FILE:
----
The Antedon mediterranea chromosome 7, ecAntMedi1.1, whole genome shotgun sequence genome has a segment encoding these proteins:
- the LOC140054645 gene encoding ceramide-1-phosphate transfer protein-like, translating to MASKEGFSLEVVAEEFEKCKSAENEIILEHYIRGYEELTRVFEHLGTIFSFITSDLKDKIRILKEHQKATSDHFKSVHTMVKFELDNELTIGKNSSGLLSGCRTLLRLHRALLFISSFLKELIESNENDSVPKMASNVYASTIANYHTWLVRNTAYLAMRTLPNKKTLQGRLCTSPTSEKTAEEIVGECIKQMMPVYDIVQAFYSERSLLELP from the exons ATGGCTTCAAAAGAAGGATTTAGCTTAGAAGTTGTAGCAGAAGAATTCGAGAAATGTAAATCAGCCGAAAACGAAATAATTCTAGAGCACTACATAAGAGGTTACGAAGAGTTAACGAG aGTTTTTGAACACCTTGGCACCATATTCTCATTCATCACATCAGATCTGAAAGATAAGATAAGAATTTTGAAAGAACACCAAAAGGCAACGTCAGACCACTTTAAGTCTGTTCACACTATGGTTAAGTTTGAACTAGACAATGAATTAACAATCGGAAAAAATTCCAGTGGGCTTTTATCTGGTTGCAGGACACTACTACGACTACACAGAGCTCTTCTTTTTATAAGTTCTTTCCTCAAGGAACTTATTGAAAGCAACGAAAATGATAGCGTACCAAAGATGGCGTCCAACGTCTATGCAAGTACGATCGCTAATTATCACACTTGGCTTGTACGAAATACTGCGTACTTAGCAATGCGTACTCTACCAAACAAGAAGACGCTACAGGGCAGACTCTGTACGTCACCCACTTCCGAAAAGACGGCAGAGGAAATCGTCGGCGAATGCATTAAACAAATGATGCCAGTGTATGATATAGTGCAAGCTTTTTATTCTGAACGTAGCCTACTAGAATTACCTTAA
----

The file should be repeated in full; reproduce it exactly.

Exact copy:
The Antedon mediterranea chromosome 7, ecAntMedi1.1, whole genome shotgun sequence genome has a segment encoding these proteins:
- the LOC140054645 gene encoding ceramide-1-phosphate transfer protein-like, translating to MASKEGFSLEVVAEEFEKCKSAENEIILEHYIRGYEELTRVFEHLGTIFSFITSDLKDKIRILKEHQKATSDHFKSVHTMVKFELDNELTIGKNSSGLLSGCRTLLRLHRALLFISSFLKELIESNENDSVPKMASNVYASTIANYHTWLVRNTAYLAMRTLPNKKTLQGRLCTSPTSEKTAEEIVGECIKQMMPVYDIVQAFYSERSLLELP from the exons ATGGCTTCAAAAGAAGGATTTAGCTTAGAAGTTGTAGCAGAAGAATTCGAGAAATGTAAATCAGCCGAAAACGAAATAATTCTAGAGCACTACATAAGAGGTTACGAAGAGTTAACGAG aGTTTTTGAACACCTTGGCACCATATTCTCATTCATCACATCAGATCTGAAAGATAAGATAAGAATTTTGAAAGAACACCAAAAGGCAACGTCAGACCACTTTAAGTCTGTTCACACTATGGTTAAGTTTGAACTAGACAATGAATTAACAATCGGAAAAAATTCCAGTGGGCTTTTATCTGGTTGCAGGACACTACTACGACTACACAGAGCTCTTCTTTTTATAAGTTCTTTCCTCAAGGAACTTATTGAAAGCAACGAAAATGATAGCGTACCAAAGATGGCGTCCAACGTCTATGCAAGTACGATCGCTAATTATCACACTTGGCTTGTACGAAATACTGCGTACTTAGCAATGCGTACTCTACCAAACAAGAAGACGCTACAGGGCAGACTCTGTACGTCACCCACTTCCGAAAAGACGGCAGAGGAAATCGTCGGCGAATGCATTAAACAAATGATGCCAGTGTATGATATAGTGCAAGCTTTTTATTCTGAACGTAGCCTACTAGAATTACCTTAA